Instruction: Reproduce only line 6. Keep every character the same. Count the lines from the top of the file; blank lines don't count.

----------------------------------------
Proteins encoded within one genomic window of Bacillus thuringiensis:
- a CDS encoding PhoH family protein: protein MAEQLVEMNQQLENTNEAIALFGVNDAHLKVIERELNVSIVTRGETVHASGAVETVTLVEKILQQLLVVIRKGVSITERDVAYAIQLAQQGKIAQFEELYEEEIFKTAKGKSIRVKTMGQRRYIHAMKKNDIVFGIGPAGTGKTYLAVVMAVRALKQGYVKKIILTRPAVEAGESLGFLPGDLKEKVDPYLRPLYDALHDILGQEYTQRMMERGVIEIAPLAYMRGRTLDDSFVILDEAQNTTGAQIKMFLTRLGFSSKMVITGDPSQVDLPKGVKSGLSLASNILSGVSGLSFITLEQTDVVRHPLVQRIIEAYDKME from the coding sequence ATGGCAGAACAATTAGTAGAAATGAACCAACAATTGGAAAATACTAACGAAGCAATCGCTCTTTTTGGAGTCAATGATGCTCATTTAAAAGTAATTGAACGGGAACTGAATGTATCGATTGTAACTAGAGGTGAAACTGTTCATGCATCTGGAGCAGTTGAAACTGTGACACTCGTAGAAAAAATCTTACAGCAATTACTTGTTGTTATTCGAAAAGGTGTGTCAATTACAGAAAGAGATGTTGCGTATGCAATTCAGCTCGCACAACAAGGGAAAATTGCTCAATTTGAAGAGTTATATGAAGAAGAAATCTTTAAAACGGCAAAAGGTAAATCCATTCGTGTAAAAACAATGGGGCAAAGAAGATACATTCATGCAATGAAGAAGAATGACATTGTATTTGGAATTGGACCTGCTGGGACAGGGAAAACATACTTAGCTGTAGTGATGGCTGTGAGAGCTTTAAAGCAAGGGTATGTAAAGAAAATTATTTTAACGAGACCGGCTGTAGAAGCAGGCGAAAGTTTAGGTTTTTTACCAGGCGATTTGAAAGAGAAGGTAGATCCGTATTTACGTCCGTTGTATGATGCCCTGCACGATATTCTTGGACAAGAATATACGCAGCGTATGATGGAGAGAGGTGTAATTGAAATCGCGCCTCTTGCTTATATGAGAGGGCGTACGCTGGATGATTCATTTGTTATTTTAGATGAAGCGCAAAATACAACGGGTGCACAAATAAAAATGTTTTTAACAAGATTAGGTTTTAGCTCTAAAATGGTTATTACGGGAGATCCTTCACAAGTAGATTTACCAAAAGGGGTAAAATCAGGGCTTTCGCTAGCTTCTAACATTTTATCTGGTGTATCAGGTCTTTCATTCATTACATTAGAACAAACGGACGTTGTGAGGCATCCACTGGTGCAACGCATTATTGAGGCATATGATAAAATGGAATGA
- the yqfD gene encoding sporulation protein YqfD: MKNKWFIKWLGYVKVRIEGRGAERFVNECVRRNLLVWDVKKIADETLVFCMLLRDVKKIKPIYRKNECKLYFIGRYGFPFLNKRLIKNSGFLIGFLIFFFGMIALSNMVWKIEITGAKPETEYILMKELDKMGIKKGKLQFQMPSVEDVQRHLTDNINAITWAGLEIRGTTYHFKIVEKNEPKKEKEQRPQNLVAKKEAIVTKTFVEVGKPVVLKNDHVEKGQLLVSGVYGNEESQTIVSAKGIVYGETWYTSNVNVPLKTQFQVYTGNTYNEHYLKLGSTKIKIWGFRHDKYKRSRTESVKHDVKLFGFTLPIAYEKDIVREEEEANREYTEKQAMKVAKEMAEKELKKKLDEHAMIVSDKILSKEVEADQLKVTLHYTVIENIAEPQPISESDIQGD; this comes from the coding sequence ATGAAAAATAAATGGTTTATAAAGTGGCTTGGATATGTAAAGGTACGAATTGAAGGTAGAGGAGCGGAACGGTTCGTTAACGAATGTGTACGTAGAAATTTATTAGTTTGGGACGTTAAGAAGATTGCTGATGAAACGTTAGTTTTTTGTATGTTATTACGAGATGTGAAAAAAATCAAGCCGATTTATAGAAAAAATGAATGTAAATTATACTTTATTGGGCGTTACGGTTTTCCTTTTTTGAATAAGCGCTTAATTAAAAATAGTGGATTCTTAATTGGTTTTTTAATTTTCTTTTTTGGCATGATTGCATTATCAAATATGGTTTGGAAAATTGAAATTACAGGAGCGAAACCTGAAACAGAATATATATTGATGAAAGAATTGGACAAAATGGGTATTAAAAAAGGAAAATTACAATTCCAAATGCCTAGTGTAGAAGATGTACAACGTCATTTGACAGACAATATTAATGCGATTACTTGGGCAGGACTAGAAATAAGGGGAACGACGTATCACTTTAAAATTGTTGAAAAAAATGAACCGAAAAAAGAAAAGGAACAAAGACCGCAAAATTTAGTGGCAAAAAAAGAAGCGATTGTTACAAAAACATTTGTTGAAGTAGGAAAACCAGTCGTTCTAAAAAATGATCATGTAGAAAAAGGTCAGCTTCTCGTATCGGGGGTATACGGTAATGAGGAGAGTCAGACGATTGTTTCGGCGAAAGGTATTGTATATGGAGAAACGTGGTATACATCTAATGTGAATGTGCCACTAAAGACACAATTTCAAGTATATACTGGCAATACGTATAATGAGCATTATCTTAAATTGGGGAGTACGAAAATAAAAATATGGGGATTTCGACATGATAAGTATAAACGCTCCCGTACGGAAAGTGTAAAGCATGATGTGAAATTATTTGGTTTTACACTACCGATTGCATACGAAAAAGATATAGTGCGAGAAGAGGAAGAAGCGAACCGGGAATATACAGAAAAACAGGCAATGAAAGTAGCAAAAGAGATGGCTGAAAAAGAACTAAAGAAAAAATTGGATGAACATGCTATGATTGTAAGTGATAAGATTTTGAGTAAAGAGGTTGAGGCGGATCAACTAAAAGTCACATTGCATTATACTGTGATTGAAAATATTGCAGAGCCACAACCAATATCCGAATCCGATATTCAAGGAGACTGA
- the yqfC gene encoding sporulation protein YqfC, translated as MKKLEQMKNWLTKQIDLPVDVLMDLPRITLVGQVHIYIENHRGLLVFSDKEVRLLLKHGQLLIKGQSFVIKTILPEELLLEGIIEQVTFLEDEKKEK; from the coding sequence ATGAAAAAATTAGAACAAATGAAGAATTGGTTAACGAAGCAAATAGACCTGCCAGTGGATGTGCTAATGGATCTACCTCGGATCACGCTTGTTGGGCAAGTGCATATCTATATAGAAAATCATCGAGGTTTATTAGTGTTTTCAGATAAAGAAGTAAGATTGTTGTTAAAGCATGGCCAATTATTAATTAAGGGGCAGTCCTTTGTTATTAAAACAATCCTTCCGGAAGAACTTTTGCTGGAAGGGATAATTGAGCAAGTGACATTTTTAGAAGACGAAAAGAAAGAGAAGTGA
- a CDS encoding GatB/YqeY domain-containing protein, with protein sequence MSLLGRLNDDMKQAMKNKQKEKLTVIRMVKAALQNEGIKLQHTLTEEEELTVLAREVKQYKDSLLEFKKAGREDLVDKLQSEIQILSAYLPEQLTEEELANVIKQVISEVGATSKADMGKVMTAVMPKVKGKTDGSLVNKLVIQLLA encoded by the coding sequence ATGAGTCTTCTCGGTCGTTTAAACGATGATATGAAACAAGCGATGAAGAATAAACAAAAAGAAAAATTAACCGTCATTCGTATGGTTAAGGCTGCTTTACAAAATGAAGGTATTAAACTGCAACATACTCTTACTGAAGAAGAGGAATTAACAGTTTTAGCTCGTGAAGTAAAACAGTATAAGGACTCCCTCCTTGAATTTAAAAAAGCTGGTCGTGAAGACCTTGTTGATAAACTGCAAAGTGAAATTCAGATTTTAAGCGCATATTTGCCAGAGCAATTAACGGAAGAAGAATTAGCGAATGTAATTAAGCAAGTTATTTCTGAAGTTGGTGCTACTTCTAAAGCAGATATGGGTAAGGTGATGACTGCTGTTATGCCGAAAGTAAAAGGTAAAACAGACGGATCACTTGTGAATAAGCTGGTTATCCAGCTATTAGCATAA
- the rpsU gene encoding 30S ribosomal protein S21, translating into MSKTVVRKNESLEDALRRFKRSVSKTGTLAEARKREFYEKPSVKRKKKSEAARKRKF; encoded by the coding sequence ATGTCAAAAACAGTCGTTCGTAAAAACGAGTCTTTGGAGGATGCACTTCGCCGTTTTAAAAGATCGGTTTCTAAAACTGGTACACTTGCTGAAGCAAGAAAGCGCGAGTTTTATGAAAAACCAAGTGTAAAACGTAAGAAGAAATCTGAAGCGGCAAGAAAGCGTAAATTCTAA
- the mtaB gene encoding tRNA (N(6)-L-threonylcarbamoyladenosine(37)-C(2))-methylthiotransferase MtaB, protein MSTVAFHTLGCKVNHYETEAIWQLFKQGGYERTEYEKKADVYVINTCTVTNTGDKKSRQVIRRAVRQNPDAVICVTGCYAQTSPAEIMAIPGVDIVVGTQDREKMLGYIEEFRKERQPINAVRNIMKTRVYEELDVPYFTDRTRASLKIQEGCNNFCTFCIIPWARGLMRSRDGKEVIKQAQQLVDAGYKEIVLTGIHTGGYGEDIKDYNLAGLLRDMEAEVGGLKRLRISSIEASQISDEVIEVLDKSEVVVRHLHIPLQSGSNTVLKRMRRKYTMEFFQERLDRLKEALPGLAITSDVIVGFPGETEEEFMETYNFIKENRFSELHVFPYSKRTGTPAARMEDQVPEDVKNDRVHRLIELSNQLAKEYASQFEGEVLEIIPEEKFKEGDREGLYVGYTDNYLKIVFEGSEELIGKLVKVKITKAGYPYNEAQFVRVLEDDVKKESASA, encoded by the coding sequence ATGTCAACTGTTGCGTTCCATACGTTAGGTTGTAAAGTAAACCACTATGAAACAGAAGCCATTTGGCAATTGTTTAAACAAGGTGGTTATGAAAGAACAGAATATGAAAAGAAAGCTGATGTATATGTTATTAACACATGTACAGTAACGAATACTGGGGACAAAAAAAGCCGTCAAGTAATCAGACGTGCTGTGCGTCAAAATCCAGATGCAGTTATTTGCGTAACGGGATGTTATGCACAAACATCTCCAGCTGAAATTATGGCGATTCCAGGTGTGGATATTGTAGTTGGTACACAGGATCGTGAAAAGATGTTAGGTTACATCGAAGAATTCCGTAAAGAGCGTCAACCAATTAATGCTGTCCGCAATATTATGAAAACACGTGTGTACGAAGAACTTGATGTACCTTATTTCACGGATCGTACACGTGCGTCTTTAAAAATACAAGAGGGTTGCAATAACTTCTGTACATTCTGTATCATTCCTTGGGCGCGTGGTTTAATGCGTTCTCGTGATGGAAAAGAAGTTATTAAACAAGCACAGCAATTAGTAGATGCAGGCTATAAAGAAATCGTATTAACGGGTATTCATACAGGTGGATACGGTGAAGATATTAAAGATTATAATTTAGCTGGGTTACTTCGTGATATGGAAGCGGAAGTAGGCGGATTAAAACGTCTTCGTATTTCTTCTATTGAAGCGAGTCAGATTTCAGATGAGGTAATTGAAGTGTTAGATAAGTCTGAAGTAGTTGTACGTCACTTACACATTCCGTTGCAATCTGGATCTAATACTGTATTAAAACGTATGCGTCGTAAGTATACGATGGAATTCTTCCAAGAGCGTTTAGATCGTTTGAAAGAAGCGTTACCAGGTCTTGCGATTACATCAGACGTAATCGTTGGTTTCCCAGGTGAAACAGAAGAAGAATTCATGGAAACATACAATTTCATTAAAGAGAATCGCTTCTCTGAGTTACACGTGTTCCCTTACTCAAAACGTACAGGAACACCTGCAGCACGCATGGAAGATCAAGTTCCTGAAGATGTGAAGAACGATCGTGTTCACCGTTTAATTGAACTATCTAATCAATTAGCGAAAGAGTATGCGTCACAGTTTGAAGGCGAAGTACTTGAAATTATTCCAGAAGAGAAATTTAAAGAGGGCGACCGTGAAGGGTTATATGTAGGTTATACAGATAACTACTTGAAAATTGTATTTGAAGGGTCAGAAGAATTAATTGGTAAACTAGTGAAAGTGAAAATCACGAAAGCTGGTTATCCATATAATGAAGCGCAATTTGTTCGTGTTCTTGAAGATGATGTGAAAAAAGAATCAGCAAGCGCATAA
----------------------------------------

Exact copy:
- the rpsU gene encoding 30S ribosomal protein S21, translating into MSKTVVRKNESLEDALRRFKRSVSKTGTLAEARKREFYEKPSVKRKKKSEAARKRKF; encoded by the coding sequence ATGTCAAAAACAGTCGTTCGTAAAAACGAGTCTTTGGAGGATGCACTTCGCCGTTTTAAAAGATCGGTTTCTAAAACTGGTACACTTGCTGAAGCAAGAAAGCGCGAGTTTTATGAAAAACCAAGTGTAAAACGTAAGAAGAAATCTGAAGCGGCAAGAAAGCGTAAATTCTAA